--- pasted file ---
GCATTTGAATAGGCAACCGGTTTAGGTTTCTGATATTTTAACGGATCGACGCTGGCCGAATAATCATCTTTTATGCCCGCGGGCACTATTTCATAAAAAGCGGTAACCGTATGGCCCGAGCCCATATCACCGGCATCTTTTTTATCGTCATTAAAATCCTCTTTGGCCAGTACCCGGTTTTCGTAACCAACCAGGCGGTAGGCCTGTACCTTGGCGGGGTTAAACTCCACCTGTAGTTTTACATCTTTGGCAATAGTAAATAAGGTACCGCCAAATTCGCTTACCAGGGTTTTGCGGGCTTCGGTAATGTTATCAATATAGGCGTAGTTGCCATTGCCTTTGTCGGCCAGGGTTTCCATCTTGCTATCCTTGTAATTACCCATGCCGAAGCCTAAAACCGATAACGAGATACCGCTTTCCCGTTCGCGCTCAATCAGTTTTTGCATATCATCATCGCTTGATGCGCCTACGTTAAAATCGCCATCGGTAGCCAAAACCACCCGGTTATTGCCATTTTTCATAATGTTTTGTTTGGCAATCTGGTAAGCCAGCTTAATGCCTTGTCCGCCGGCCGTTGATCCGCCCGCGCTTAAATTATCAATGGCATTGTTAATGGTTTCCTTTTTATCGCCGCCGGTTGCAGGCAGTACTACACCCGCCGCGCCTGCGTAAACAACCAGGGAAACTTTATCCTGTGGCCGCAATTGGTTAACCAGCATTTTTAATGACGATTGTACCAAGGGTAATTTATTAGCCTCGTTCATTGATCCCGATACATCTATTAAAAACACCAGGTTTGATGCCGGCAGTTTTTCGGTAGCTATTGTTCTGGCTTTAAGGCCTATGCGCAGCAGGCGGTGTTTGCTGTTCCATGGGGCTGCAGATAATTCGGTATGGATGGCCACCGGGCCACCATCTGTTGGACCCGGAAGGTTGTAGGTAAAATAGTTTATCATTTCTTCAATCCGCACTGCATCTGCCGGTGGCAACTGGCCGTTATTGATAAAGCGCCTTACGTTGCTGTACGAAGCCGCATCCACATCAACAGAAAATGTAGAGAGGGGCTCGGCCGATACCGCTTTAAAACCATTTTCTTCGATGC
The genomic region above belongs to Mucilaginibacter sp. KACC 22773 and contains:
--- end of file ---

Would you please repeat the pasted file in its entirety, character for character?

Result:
GCATTTGAATAGGCAACCGGTTTAGGTTTCTGATATTTTAACGGATCGACGCTGGCCGAATAATCATCTTTTATGCCCGCGGGCACTATTTCATAAAAAGCGGTAACCGTATGGCCCGAGCCCATATCACCGGCATCTTTTTTATCGTCATTAAAATCCTCTTTGGCCAGTACCCGGTTTTCGTAACCAACCAGGCGGTAGGCCTGTACCTTGGCGGGGTTAAACTCCACCTGTAGTTTTACATCTTTGGCAATAGTAAATAAGGTACCGCCAAATTCGCTTACCAGGGTTTTGCGGGCTTCGGTAATGTTATCAATATAGGCGTAGTTGCCATTGCCTTTGTCGGCCAGGGTTTCCATCTTGCTATCCTTGTAATTACCCATGCCGAAGCCTAAAACCGATAACGAGATACCGCTTTCCCGTTCGCGCTCAATCAGTTTTTGCATATCATCATCGCTTGATGCGCCTACGTTAAAATCGCCATCGGTAGCCAAAACCACCCGGTTATTGCCATTTTTCATAATGTTTTGTTTGGCAATCTGGTAAGCCAGCTTAATGCCTTGTCCGCCGGCCGTTGATCCGCCCGCGCTTAAATTATCAATGGCATTGTTAATGGTTTCCTTTTTATCGCCGCCGGTTGCAGGCAGTACTACACCCGCCGCGCCTGCGTAAACAACCAGGGAAACTTTATCCTGTGGCCGCAATTGGTTAACCAGCATTTTTAATGACGATTGTACCAAGGGTAATTTATTAGCCTCGTTCATTGATCCCGATACATCTATTAAAAACACCAGGTTTGATGCCGGCAGTTTTTCGGTAGCTATTGTTCTGGCTTTAAGGCCTATGCGCAGCAGGCGGTGTTTGCTGTTCCATGGGGCTGCAGATAATTCGGTATGGATGGCCACCGGGCCACCATCTGTTGGACCCGGAAGGTTGTAGGTAAAATAGTTTATCATTTCTTCAATCCGCACTGCATCTGCCGGTGGCAACTGGCCGTTATTGATAAAGCGCCTTACGTTGCTGTACGAAGCCGCATCCACATCAACAGAAAATGTAGAGAGGGGCTCGGCCGATACCGCTTTAAAACCATTTTCTTCGATGC
The genomic region above belongs to Mucilaginibacter sp. KACC 22773 and contains: